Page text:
I had taken the precaution of fully charging the Ipad, but it’s poor battery was no match for the pharmaceutical induced havoc which was going on in my intestines. Three hours later, I honestly felt I had nothing left to give, but was not in any hurry to break wind for fear I might get a “free gift”, and so when I climbed into bed at 1 in the morning, I honestly felt that even if I climbed Mount Everest wearing nothing but my sequined mankini (oh yes I have one, how do you think Mrs L. and I first met?) those few hours in bed that night, would be the most daring adventure of my life. Fortunately there was no passing of wind (or any other matter) during my slumber.
Oh, and when I say few hours, I mean few hours, as the whole process had to be repeated, this time at 3 o’clock. Another litre of the hateful potion had to be ingested, this time it was even worse, as I thought I’d been cleaned out already and this was just to add a bit of shine, but oh no! By the time I’d finished, it would be completely accurate to say that my bum probably bore a close resemblance to the Japanese flag. I couldn’t find a mirror to check, but it certainly felt that way.
It goes without saying that since lunchtime the previous day, I wasn’t allowed to eat anything, something I was dreading, but to be completely honest, I was past the point of caring. Despite this, it was with feeling of daring not dissimilar to that which I had getting into bed, that we set off for the hospital. On a good run it would be about 30minutes, but if there were traffic lights or a traffic jam…. It didn’t bear thinking about.
You’ll be gratified to hear that we weren’t held up and the car’s upholstery was in a similar condition arriving at the hospital as it was when leaving home. My nerves however were pretty frayed.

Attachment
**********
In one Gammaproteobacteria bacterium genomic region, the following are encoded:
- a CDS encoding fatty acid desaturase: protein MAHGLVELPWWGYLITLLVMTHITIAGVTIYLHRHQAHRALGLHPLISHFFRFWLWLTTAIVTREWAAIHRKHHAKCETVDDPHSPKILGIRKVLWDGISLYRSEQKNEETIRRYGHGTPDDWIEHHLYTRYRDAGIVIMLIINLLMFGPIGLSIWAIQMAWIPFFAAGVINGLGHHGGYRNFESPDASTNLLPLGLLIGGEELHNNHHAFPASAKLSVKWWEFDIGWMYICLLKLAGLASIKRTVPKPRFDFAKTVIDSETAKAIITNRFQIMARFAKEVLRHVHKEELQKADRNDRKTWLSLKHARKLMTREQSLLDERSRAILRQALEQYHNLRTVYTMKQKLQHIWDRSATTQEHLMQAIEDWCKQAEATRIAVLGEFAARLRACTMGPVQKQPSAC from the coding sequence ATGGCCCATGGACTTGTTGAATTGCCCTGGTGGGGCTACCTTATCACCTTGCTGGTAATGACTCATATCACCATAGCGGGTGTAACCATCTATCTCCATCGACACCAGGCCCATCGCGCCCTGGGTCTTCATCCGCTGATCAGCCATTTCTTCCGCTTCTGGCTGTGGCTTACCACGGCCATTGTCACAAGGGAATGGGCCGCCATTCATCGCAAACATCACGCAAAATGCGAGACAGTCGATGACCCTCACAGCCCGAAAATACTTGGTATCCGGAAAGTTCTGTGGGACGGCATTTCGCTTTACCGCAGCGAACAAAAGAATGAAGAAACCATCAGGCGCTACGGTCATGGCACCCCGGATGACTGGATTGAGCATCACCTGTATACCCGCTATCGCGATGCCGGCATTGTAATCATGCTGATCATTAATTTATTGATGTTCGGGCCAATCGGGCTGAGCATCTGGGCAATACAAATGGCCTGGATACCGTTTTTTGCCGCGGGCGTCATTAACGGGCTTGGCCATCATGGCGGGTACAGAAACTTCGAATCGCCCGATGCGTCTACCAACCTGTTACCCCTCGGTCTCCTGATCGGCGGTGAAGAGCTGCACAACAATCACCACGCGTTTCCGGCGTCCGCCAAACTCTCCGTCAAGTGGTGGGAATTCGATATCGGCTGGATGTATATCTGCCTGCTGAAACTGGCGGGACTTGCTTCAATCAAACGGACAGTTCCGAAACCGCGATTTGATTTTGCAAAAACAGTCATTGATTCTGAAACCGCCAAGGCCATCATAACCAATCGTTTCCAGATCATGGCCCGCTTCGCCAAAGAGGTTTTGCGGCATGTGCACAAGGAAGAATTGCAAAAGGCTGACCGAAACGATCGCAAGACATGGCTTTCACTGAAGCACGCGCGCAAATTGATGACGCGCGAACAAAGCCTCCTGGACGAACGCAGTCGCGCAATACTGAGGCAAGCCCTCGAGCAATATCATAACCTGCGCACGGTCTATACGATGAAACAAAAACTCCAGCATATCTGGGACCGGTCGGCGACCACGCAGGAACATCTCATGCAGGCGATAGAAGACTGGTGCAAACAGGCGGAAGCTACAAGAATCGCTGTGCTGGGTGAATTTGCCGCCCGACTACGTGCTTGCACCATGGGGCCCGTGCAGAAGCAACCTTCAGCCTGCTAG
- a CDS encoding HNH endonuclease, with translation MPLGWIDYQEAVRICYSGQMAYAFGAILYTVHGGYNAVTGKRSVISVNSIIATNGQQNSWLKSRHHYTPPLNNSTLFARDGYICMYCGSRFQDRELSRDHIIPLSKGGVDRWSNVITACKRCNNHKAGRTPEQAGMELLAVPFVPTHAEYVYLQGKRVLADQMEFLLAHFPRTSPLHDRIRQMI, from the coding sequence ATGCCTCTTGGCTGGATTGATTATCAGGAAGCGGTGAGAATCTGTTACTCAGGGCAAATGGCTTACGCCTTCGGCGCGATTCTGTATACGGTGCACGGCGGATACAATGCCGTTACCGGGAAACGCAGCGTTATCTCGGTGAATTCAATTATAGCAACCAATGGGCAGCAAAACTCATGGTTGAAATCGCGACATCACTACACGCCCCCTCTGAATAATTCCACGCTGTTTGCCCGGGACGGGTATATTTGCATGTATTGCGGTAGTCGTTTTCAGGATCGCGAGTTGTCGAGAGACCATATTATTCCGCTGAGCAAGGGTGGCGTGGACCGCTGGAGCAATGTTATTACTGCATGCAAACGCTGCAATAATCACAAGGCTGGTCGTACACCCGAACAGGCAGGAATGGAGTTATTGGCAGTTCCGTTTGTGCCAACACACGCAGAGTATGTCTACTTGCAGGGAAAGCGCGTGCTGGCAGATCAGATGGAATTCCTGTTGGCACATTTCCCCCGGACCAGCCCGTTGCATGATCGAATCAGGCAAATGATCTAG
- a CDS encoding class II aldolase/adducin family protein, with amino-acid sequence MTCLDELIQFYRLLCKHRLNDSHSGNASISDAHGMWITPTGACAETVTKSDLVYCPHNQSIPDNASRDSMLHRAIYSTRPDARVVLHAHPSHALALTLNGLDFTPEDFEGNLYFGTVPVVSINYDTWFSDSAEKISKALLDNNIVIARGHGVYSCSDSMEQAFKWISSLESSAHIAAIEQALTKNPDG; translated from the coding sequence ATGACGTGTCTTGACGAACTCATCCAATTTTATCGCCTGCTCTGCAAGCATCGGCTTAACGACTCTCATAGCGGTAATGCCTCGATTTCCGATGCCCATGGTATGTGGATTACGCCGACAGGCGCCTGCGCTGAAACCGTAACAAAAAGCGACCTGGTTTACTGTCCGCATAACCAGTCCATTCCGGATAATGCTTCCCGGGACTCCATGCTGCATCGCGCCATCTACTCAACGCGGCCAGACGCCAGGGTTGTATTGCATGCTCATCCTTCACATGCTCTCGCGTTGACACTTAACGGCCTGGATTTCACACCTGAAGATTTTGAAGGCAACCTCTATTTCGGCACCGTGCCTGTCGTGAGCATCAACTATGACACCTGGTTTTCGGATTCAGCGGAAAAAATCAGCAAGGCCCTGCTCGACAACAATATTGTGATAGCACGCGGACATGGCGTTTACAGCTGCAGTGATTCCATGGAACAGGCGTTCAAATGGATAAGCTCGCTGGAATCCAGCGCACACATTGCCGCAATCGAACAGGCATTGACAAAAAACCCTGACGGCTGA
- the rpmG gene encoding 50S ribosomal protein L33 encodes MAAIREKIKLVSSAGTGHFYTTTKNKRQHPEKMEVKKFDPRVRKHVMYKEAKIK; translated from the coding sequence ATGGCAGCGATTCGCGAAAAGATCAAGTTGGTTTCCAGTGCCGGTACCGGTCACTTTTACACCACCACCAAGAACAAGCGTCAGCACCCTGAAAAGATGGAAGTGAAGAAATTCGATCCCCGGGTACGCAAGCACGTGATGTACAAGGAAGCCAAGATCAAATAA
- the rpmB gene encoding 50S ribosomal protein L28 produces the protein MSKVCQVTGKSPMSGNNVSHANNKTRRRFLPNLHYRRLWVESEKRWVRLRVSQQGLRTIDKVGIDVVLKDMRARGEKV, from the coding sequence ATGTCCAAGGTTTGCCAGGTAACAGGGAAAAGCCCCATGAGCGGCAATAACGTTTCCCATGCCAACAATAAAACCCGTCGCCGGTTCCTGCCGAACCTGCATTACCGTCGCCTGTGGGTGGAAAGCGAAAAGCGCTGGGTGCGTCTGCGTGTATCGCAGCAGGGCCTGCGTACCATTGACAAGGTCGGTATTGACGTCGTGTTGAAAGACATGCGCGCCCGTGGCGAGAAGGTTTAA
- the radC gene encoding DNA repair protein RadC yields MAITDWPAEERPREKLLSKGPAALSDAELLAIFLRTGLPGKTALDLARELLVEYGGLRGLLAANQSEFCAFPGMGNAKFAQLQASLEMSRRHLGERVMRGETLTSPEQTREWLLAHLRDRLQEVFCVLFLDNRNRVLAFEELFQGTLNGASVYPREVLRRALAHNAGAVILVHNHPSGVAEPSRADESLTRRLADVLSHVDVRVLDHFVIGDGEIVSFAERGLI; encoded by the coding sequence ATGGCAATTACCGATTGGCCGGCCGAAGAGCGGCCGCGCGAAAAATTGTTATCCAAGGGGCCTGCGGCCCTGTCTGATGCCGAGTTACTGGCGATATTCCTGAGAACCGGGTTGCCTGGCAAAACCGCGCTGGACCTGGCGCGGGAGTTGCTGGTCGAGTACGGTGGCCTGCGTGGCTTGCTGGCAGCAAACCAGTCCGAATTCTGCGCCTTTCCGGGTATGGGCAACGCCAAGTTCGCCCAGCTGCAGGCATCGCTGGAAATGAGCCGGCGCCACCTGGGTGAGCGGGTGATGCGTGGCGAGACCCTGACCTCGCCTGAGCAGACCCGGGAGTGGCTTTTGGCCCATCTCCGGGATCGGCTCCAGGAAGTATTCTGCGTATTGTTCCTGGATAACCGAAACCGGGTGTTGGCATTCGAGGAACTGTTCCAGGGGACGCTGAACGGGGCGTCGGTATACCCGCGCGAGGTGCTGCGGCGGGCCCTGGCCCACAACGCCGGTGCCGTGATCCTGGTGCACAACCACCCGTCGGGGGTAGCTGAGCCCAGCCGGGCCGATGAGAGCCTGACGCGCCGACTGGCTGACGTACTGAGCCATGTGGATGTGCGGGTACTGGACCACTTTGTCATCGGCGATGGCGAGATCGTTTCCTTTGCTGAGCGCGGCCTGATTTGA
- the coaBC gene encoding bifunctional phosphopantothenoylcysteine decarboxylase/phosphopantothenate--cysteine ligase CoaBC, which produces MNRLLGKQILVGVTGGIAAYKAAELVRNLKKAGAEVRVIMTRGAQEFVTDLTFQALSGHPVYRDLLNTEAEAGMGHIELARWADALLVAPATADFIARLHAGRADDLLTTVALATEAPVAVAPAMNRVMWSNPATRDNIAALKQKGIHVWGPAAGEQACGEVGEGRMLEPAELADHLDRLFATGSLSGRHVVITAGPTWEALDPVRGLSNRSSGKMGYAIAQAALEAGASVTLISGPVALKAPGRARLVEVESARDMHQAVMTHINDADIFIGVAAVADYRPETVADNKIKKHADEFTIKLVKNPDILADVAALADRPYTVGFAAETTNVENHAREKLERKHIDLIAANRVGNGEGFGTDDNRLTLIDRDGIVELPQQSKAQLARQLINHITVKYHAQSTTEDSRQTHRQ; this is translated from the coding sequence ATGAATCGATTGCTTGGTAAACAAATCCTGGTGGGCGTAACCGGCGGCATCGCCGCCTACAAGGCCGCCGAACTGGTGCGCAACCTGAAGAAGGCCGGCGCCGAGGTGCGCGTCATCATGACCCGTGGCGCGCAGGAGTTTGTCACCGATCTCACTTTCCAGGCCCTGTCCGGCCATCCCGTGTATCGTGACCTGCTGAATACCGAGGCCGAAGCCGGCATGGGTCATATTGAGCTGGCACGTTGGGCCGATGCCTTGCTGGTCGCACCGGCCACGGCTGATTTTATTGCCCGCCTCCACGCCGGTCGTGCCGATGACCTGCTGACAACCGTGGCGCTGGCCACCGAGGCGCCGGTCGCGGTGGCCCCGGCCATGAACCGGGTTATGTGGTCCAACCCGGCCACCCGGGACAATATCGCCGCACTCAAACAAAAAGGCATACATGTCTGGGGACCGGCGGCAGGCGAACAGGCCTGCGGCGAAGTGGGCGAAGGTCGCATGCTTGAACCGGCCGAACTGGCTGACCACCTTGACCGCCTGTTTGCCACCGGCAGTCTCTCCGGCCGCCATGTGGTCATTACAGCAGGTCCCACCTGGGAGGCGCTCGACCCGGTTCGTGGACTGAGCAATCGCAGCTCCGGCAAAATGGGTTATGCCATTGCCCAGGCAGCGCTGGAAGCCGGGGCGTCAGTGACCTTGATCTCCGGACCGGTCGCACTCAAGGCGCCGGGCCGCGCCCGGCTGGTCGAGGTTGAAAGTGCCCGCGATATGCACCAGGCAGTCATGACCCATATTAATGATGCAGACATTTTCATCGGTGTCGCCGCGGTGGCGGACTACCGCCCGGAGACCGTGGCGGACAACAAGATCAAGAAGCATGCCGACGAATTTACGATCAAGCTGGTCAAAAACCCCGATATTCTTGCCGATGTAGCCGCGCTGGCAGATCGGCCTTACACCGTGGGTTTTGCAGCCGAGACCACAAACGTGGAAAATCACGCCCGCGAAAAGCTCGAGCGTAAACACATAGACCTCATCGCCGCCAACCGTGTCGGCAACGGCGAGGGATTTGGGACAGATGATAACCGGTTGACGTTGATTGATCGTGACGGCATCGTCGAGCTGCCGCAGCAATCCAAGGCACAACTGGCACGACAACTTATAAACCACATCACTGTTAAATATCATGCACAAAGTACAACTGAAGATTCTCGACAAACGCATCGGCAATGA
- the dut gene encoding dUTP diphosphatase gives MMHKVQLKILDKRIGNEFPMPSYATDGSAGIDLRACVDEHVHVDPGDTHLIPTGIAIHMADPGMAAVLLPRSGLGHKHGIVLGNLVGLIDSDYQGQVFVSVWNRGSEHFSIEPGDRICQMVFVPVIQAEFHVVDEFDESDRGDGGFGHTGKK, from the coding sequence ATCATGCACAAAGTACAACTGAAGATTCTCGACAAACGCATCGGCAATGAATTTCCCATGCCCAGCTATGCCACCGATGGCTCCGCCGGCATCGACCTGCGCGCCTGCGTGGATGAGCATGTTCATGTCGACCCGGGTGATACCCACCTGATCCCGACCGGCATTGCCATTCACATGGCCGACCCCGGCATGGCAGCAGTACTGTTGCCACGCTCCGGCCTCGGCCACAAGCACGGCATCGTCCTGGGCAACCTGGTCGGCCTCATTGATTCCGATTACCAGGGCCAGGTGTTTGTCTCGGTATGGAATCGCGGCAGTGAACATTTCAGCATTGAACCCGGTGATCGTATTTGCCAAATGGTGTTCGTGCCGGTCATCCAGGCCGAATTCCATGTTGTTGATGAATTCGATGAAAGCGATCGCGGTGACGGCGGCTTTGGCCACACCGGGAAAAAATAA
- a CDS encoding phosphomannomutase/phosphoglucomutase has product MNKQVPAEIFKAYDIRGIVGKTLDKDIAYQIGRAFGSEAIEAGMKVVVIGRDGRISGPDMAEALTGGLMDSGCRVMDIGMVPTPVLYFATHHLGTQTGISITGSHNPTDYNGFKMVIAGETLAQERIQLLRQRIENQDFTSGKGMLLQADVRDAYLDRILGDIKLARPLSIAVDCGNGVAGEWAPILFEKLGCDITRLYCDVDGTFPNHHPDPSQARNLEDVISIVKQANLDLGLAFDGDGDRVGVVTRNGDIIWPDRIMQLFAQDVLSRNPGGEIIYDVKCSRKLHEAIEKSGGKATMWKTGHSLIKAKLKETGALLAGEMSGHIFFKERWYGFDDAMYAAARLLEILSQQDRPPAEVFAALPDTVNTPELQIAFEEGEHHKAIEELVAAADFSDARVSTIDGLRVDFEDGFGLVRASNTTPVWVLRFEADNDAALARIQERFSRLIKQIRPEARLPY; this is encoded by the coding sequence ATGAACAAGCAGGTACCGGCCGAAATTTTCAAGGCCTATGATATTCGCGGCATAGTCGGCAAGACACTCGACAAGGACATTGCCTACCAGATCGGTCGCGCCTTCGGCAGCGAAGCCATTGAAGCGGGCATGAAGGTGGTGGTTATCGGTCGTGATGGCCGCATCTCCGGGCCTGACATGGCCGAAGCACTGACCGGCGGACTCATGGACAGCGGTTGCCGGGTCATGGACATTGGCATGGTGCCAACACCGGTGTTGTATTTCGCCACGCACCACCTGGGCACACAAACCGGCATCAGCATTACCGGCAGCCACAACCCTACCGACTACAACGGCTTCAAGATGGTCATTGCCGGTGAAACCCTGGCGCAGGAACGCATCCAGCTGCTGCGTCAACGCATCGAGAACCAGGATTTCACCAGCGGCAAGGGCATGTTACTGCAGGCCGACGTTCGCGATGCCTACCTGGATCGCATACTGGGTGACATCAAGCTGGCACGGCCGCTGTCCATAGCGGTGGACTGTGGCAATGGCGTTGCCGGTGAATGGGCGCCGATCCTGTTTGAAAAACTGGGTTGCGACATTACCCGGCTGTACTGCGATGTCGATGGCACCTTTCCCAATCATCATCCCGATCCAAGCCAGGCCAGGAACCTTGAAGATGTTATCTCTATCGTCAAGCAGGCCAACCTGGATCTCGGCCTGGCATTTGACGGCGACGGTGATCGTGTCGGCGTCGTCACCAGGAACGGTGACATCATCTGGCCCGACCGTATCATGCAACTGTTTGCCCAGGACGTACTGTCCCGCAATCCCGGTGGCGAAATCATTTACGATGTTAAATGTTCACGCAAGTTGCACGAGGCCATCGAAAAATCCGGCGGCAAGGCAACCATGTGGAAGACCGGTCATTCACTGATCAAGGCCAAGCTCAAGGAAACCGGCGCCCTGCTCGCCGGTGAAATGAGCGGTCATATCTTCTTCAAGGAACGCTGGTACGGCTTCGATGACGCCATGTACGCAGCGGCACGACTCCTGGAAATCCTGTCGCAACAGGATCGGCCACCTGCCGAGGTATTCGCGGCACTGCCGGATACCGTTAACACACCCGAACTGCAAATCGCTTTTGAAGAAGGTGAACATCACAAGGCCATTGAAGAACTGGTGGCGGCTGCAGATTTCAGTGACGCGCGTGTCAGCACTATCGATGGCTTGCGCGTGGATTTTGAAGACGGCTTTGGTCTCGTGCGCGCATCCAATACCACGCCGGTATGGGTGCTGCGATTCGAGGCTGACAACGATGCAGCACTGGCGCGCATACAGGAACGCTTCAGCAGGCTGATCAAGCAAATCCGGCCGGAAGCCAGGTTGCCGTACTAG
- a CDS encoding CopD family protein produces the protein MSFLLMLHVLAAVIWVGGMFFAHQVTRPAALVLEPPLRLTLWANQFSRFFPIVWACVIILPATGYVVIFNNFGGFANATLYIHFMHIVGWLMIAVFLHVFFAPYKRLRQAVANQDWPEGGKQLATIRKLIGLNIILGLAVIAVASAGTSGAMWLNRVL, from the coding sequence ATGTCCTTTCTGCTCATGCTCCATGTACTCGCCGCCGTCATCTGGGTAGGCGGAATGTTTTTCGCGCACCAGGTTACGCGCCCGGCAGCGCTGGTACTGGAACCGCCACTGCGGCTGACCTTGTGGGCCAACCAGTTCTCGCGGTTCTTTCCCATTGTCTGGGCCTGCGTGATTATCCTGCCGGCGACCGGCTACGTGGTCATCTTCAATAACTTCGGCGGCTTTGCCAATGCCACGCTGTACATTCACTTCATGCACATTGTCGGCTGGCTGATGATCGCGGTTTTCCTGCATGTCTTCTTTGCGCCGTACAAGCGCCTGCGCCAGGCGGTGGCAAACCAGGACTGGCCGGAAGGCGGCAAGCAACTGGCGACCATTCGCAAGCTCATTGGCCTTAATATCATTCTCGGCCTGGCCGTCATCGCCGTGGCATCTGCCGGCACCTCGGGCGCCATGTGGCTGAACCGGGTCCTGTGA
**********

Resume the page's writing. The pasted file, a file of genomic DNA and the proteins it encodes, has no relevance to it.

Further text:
From here it went surprisingly quickly, helped in large part by liberal prescription of medication. None of my worst fears were realised, and the procedure itself was pain free. The cause of my original symptoms were, ultimately unexplained, but there were some incidental findings, which had they been left (or undiscovered) had the potential to become very nasty.
As a man, I tend to place my own health fairly low on my list of priorities, particularly when it comes to the needs of my family. It isn’t that I don’t like going to see the Doctor or that I think I’m some sort of He-man. I am only too aware of the fragility of my body, but it seems to me that my needs should be placed near the bottom (if you’ll excuse the pun) of the list when compared to those of my wife and children. But here’s the thing. In the days between being referred and having the examination, in the small hours I lay awake in a cold sweat wondering if the worst was discovered what Mrs L. and the kids would do without me. Who would provide for them, and care for them? How much would they miss me, and how much would I miss? These are questions which were and are exceedingly uncomfortable, and have made me reassess my priorities.
I think fathers are often encouraged to make sacrifices and give things up. It almost becomes a given that we would do the same for our health. There is a huge drive in New Zealand to engage with men and get them to look after themselves. The supposition is that us blokes “don’t need any of that soppy stuff, we’re too tough for that, “and I’m sure that is a part of it, but a bigger part I think is fear. Ignorance, quite simply is bliss.
So, while the preparation for this examination provides quite a few chuckles now, I am enormously glad that I went through with it. Even though the findings weren’t especially dramatic , and it might seem like it was all for nothing, overall I would have to say that it was a good thing.
For me, the symptoms with which I went to the doctor, were unexpected, occurred rapidly and without any warning, but if there is something lurking in your family history or something hasn’t been feeling right for a little while I would encourage all of my fellow men to swallow your pride and go to have a check up. Imagine how relieved you’ll feel when they tell you that there’s nothing wrong with you. And if not, who knows, it could save your life.